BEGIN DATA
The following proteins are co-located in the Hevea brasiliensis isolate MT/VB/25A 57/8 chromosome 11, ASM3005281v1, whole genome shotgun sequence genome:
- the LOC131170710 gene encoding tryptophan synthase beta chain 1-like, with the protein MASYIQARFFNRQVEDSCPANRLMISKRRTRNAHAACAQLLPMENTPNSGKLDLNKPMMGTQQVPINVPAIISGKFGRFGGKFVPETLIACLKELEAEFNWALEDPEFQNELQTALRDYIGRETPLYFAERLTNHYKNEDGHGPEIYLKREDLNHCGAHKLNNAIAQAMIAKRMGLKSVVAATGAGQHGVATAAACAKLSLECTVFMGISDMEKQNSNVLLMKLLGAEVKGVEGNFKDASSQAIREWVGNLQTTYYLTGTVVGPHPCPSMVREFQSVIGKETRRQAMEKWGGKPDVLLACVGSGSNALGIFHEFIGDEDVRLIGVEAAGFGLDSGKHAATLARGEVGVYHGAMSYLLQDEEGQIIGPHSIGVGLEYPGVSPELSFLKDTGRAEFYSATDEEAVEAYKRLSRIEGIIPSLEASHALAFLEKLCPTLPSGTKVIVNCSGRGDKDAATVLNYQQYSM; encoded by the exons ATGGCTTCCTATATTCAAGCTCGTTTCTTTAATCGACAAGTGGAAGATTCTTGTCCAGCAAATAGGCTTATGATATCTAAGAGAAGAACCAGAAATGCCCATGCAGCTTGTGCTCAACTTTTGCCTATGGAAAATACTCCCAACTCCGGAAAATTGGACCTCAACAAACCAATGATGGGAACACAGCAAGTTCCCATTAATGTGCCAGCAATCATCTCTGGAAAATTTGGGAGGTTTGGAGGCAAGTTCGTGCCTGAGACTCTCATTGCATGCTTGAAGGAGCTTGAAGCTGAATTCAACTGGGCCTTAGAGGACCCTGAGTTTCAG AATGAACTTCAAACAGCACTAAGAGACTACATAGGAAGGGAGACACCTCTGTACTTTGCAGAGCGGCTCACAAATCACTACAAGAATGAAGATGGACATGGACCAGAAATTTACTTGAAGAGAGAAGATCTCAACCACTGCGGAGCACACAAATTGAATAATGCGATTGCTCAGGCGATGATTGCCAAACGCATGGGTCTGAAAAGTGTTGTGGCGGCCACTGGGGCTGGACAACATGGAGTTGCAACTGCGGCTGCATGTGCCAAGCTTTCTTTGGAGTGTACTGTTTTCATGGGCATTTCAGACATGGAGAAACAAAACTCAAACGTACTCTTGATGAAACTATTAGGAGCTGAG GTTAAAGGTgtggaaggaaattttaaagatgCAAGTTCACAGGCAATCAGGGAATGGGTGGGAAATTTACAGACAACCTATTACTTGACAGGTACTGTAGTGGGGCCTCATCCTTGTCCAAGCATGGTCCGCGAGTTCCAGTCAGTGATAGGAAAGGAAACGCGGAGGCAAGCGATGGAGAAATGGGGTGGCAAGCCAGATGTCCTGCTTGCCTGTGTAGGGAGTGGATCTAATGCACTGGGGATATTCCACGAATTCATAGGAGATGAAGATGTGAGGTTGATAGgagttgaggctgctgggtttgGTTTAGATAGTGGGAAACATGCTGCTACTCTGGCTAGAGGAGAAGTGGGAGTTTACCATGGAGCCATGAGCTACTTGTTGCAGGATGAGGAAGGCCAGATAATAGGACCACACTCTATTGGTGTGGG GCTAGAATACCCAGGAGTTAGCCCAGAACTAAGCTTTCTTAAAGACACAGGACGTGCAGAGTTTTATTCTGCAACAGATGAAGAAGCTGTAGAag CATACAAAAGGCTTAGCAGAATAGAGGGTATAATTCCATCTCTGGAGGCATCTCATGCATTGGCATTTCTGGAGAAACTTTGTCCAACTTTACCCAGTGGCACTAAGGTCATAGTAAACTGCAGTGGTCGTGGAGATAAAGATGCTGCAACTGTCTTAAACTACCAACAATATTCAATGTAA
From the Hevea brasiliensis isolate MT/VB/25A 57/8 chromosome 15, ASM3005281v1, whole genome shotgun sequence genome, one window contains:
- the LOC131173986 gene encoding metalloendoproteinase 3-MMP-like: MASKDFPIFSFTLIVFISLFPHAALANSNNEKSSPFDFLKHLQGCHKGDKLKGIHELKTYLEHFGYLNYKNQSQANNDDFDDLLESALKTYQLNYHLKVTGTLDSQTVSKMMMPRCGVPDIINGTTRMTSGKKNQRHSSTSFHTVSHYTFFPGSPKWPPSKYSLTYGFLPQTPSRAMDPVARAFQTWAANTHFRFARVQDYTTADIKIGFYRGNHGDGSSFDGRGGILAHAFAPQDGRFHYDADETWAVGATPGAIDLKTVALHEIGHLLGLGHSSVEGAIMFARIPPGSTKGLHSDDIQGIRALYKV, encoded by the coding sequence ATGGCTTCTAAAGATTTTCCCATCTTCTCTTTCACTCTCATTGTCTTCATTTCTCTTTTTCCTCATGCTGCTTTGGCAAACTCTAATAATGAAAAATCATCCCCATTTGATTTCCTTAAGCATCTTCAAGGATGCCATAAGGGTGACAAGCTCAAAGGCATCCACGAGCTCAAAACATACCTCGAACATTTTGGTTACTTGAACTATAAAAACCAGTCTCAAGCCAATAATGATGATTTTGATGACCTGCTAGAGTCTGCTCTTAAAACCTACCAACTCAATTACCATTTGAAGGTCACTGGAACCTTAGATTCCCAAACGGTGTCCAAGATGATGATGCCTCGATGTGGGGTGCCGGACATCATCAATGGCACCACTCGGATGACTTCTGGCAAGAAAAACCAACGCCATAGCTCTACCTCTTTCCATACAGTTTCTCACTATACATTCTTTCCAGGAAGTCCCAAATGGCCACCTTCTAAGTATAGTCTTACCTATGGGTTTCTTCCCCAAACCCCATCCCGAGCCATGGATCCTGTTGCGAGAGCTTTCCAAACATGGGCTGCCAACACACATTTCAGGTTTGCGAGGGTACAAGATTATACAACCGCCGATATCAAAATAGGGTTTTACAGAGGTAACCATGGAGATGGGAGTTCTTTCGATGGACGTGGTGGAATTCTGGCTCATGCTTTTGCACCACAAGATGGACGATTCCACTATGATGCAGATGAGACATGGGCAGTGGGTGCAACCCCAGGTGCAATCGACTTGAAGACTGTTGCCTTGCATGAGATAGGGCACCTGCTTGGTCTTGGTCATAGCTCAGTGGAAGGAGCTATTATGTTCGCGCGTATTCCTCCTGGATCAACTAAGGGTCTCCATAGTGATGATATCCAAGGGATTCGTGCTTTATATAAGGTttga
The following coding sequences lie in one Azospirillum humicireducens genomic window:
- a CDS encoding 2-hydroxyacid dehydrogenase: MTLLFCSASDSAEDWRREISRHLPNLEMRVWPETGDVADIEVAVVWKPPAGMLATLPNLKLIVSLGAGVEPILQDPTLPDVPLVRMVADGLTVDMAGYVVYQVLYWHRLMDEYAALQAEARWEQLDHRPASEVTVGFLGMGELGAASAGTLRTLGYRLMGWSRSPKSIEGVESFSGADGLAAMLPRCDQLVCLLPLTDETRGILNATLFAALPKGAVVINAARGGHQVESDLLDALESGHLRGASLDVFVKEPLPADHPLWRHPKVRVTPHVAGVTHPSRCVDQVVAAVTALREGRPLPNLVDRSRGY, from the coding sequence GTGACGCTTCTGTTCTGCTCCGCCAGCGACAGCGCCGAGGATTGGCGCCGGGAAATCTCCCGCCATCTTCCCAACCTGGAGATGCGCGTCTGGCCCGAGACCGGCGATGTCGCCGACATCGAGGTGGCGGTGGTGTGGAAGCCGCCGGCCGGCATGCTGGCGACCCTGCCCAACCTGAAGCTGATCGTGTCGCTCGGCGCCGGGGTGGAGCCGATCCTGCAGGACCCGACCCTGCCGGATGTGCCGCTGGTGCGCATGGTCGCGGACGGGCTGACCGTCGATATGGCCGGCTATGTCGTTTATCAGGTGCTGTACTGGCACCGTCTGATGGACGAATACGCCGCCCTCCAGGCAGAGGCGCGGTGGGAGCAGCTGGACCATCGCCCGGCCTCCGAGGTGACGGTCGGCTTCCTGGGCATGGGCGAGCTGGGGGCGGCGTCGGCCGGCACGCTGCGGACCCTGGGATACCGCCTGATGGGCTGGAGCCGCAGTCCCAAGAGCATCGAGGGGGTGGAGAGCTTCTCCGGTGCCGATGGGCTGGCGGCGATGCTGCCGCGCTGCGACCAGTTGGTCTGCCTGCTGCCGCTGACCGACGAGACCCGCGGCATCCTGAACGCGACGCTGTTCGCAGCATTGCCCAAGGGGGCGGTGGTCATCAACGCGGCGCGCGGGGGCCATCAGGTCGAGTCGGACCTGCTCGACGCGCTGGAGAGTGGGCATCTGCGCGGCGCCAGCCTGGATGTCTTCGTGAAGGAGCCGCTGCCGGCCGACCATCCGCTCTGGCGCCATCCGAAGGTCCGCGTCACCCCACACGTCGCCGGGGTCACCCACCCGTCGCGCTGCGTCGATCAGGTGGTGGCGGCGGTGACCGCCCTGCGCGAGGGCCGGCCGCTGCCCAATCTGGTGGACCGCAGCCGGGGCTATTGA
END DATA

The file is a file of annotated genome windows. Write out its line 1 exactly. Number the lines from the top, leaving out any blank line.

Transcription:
The following proteins are co-located in the Hevea brasiliensis isolate MT/VB/25A 57/8 chromosome 11, ASM3005281v1, whole genome shotgun sequence genome: